Why was I not at all surprised to read of the huge shortfall in EU spending of £259 billion pounds? Yes, the one to which, all of a sudden, Britain will be expected to contribute to some £34 billion?
I am talking about that hole in the EU budget that the BBC has kept the British public so abreast of, the one it made sure we all knew about prior to the EU elections.
Of course the BBC did no such thing. It has never fulfilled its mission to ‘inform and educate’ us about our progressive capture by and capitulation to the EU’s changing agenda since we joined, let alone how it spent our taxes.
The BBC’s output from day one has never reflected the importance of the EU in ordinary Britons’ lives – how it spends their money. I know. This is what the consistent and painstaking monitoring of its output by News-watch, the BBC bias monitoring website, since 1999 has demonstrated. The unsurprisingly low turnout for the 1999 European election was described sneeringly by Jeremy Paxman as an ‘outbreak of narcolepsy’. And whose fault was that?
The BBC’s lack of interest persisted through important summits as well as the process of creating the new EU constitution.
Awareness of the the EU’s catastrophic finances has been a long time coming. Yet the evidence that all in the garden was far from rosy was there back in 2001. Then the EU’s former chief accountant Marta Andreasen refused to sign off the 2001 European Commission accounts for good reason; she said its accounting system was open to fraud.
Her criticisms ignored, Andreasen went public with her concerns only to be sacked for her pains (she was suspended from her job by the Commission for “violating Articles 12 and 21 of staff regulations, failure to show sufficient loyalty and respect”).
Yet, despite her stand, few people in the UK were made aware of this financial catastrophe in the making; not least because of the BBC’s bias and negligence in its reporting of all matters EU.
They kept the British public in the dark by virtue of that BBC default – bias by omission.
You can either put their indifference down to their being part of a liberal metropolitan conspiracy whose main concern was to avoid reporting the encroaching powers of Europe. Heaven forfend that they should thereby antagonise the public and made them more Eurosceptic than already.
Or you can accept the BBC’s own excuse (on the rare occasions that they have ‘fessed up’) that much of what takes place in Brussels and Strasbourg is complex and boring and the British public don’t want to know – the lazy excuse of an organisation that had weakened its own raison d’etre by its continuous dumbing down, as the Daily Mail’s Stephen Glover once put it.
You might have thought that the rise and rise of UKip and Nigel Farage would have forced a reconsideration of the BBC’s approach to EU coverage. But no, the BBC continued to forgive all EU failings in the name of that higher cause – “Europe – the European idea”; the one that European Council President Herman van Rompuy and his predecessors, all the way back to Jean Monnet, adhere to.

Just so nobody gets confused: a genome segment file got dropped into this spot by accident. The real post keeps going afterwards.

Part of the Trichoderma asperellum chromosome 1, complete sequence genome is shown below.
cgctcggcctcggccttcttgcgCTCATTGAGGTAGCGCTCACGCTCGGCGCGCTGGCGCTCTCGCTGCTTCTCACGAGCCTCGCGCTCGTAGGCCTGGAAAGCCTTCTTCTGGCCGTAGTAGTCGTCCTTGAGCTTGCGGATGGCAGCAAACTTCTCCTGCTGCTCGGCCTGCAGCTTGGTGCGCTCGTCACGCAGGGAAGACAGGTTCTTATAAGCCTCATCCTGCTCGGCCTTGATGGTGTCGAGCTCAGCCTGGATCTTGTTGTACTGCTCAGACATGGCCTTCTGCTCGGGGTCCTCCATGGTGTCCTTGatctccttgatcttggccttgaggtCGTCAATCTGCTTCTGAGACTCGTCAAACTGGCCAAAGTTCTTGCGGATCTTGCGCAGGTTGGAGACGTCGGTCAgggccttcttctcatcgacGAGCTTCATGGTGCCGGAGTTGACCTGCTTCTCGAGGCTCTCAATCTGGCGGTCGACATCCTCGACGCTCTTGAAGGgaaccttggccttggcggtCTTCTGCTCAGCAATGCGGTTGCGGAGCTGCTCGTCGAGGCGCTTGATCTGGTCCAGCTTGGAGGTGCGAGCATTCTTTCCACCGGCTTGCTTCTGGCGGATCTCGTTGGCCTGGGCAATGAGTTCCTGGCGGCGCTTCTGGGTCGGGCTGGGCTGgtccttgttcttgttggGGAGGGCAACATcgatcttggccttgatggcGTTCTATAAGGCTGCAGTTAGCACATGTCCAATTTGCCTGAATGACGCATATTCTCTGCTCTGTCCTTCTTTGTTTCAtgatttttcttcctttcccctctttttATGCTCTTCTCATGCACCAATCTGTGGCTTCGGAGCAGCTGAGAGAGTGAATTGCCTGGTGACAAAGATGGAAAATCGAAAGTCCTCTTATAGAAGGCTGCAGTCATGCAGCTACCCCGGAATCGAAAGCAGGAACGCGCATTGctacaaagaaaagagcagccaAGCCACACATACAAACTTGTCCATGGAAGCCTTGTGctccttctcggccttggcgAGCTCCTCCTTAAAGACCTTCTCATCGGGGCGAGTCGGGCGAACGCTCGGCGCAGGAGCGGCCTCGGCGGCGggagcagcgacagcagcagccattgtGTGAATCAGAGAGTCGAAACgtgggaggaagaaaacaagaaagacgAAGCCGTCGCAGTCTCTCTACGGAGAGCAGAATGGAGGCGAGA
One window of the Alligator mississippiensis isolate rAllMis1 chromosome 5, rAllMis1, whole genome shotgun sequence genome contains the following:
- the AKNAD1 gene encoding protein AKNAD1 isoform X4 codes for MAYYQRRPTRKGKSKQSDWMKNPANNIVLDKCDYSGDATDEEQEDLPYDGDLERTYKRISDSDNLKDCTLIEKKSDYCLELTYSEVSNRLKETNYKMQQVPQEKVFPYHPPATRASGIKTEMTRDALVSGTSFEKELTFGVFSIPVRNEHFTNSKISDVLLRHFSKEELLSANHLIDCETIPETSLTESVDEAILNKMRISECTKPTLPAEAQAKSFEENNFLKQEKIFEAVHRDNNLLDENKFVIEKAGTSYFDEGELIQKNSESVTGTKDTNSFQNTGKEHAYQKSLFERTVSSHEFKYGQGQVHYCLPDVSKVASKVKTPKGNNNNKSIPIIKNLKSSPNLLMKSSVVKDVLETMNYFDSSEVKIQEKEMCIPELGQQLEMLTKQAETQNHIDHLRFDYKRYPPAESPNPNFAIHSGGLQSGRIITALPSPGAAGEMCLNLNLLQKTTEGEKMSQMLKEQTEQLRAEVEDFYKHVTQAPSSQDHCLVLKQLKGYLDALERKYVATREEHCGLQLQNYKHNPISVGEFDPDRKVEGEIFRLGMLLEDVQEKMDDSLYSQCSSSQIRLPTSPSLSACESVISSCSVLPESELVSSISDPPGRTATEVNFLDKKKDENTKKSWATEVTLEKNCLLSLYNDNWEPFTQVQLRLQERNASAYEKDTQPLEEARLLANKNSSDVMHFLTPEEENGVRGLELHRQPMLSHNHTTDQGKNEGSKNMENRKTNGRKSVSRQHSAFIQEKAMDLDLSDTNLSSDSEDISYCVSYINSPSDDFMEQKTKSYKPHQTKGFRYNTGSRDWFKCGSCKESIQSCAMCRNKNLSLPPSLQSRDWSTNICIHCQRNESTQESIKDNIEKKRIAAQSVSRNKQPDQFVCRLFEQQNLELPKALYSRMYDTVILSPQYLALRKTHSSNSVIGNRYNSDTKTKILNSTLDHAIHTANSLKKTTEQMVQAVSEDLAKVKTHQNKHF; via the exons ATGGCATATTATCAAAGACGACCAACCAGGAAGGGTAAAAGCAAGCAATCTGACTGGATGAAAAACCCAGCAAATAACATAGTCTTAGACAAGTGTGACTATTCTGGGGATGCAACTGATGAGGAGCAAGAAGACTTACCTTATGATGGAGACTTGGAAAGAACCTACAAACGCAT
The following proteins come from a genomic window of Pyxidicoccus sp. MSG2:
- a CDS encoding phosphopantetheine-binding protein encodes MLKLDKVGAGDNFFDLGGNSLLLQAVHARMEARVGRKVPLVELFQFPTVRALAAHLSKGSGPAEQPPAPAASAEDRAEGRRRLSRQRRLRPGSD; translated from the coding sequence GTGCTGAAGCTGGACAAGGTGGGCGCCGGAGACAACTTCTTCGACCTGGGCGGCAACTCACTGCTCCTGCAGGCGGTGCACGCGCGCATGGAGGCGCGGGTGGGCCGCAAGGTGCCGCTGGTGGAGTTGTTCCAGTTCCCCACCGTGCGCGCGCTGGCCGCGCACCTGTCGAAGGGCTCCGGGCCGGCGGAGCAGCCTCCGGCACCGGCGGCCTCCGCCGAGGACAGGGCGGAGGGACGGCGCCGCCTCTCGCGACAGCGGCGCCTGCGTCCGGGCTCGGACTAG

Despite the fact that the demand for an EU exit is now political mainstream – made all the more so by the former Cabinet Minister Owen Paterson’s speech on Monday – the BBC’s coverage remains not just resolutely negative but totally inadequate. Worse it has continued to smear and sideline Ukip’s best efforts to raise the issue of our membership.
This I believe is why, before Owen Paterson raised it, there was never any discussion on the BBC of David Cameron’s option of serving notice on the EU – that of invoking Article 50 of the EU’s governing treaties.
Correct me if I am wrong, but my guess is that apart from the Sunday Telegraph’s Christopher Booker, forensic Brussels expert Richard North and Tory MEP Dan Hannan, few people in the British Isles would have known this was an option – let alone a strategy.
Whose fault is that?
The Sun thinks we can do without the EU; Ukip’s defiance has changed the game plan. When, if ever, will the BBC catch on?
Yes, I know, Cameron’s promised referendum hangs in the balance of the next election but the pressure to quit the EU is not about to diminish any time soon.
After reading the Telegraph’s headlines this morning, a whole load more people must have been thinking, like me: ‘Wouldn’t it be better to be out before the bill lands on the mat.”?
Ukip, one way or another, may force a referendum sooner rather than later, leaving us with the question of how we are to get out.
Yet, despite Mr Paterson, no one in the BBC is addressing it – anymore that they addressed the EU’s financial black hole.
Have you heard any discussion of this? How we get out – outside the hallowed realms of right wing think-tanks? Certainly nothing serious on the BBC.
Yet, how we do it matters a lot for our future trading prosperity. Never more was there something that we need to get right.
So, since there is no way we can rely on the BBC to inform us, I plan to make my best effort to get an informed debate going – here on TCW.
Soon, I will blog on a lunch-time discussion I attended at the Centre for Policy Studies led by Dan Hannan and founder of the Trade Policy Research Centre Ronald Stewart Brown. It certainly opened my eyes to the question of whether we would be best to negotiate some form of free trade association with the EU or negotiate to stay in a ‘customs union’ on a new intergovernmental basis.
It may sound arcane. It is actually vital that we get it right.
Kathy Gyngell is co-founder of News-watch and co-editor of The Conservative Woman, where this article was first published.